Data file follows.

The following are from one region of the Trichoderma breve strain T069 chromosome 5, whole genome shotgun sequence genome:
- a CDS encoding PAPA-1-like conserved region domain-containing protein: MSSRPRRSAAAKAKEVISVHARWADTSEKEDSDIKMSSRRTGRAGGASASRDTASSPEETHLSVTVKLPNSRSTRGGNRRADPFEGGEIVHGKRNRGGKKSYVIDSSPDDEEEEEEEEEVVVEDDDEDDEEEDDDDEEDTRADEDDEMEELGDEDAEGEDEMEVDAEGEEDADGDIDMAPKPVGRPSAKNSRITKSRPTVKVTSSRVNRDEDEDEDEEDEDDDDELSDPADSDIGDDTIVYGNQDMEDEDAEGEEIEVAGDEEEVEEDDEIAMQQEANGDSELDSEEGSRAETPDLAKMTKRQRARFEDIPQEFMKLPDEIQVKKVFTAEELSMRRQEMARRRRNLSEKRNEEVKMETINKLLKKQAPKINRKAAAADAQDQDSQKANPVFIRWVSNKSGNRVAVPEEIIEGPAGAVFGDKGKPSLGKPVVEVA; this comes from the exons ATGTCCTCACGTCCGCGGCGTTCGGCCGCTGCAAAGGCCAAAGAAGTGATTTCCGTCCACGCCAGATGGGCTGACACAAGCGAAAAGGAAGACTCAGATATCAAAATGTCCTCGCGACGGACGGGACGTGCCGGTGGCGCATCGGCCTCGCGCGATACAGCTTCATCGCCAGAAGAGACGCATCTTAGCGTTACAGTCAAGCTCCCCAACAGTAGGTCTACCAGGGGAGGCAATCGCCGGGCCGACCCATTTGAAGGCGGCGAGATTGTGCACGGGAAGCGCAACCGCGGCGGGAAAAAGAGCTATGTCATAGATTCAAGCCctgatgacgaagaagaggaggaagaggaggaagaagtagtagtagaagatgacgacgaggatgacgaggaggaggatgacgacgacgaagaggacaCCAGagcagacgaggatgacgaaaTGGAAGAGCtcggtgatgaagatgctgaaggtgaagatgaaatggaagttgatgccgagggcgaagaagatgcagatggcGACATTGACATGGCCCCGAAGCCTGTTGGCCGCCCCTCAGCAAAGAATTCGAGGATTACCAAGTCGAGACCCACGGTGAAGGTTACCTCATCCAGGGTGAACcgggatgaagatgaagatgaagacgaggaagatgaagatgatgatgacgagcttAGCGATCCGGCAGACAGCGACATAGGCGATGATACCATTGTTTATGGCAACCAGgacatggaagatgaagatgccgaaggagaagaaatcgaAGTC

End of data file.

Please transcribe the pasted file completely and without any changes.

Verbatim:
The following are from one region of the Trichoderma breve strain T069 chromosome 5, whole genome shotgun sequence genome:
- a CDS encoding PAPA-1-like conserved region domain-containing protein: MSSRPRRSAAAKAKEVISVHARWADTSEKEDSDIKMSSRRTGRAGGASASRDTASSPEETHLSVTVKLPNSRSTRGGNRRADPFEGGEIVHGKRNRGGKKSYVIDSSPDDEEEEEEEEEVVVEDDDEDDEEEDDDDEEDTRADEDDEMEELGDEDAEGEDEMEVDAEGEEDADGDIDMAPKPVGRPSAKNSRITKSRPTVKVTSSRVNRDEDEDEDEEDEDDDDELSDPADSDIGDDTIVYGNQDMEDEDAEGEEIEVAGDEEEVEEDDEIAMQQEANGDSELDSEEGSRAETPDLAKMTKRQRARFEDIPQEFMKLPDEIQVKKVFTAEELSMRRQEMARRRRNLSEKRNEEVKMETINKLLKKQAPKINRKAAAADAQDQDSQKANPVFIRWVSNKSGNRVAVPEEIIEGPAGAVFGDKGKPSLGKPVVEVA; this comes from the exons ATGTCCTCACGTCCGCGGCGTTCGGCCGCTGCAAAGGCCAAAGAAGTGATTTCCGTCCACGCCAGATGGGCTGACACAAGCGAAAAGGAAGACTCAGATATCAAAATGTCCTCGCGACGGACGGGACGTGCCGGTGGCGCATCGGCCTCGCGCGATACAGCTTCATCGCCAGAAGAGACGCATCTTAGCGTTACAGTCAAGCTCCCCAACAGTAGGTCTACCAGGGGAGGCAATCGCCGGGCCGACCCATTTGAAGGCGGCGAGATTGTGCACGGGAAGCGCAACCGCGGCGGGAAAAAGAGCTATGTCATAGATTCAAGCCctgatgacgaagaagaggaggaagaggaggaagaagtagtagtagaagatgacgacgaggatgacgaggaggaggatgacgacgacgaagaggacaCCAGagcagacgaggatgacgaaaTGGAAGAGCtcggtgatgaagatgctgaaggtgaagatgaaatggaagttgatgccgagggcgaagaagatgcagatggcGACATTGACATGGCCCCGAAGCCTGTTGGCCGCCCCTCAGCAAAGAATTCGAGGATTACCAAGTCGAGACCCACGGTGAAGGTTACCTCATCCAGGGTGAACcgggatgaagatgaagatgaagacgaggaagatgaagatgatgatgacgagcttAGCGATCCGGCAGACAGCGACATAGGCGATGATACCATTGTTTATGGCAACCAGgacatggaagatgaagatgccgaaggagaagaaatcgaAGTC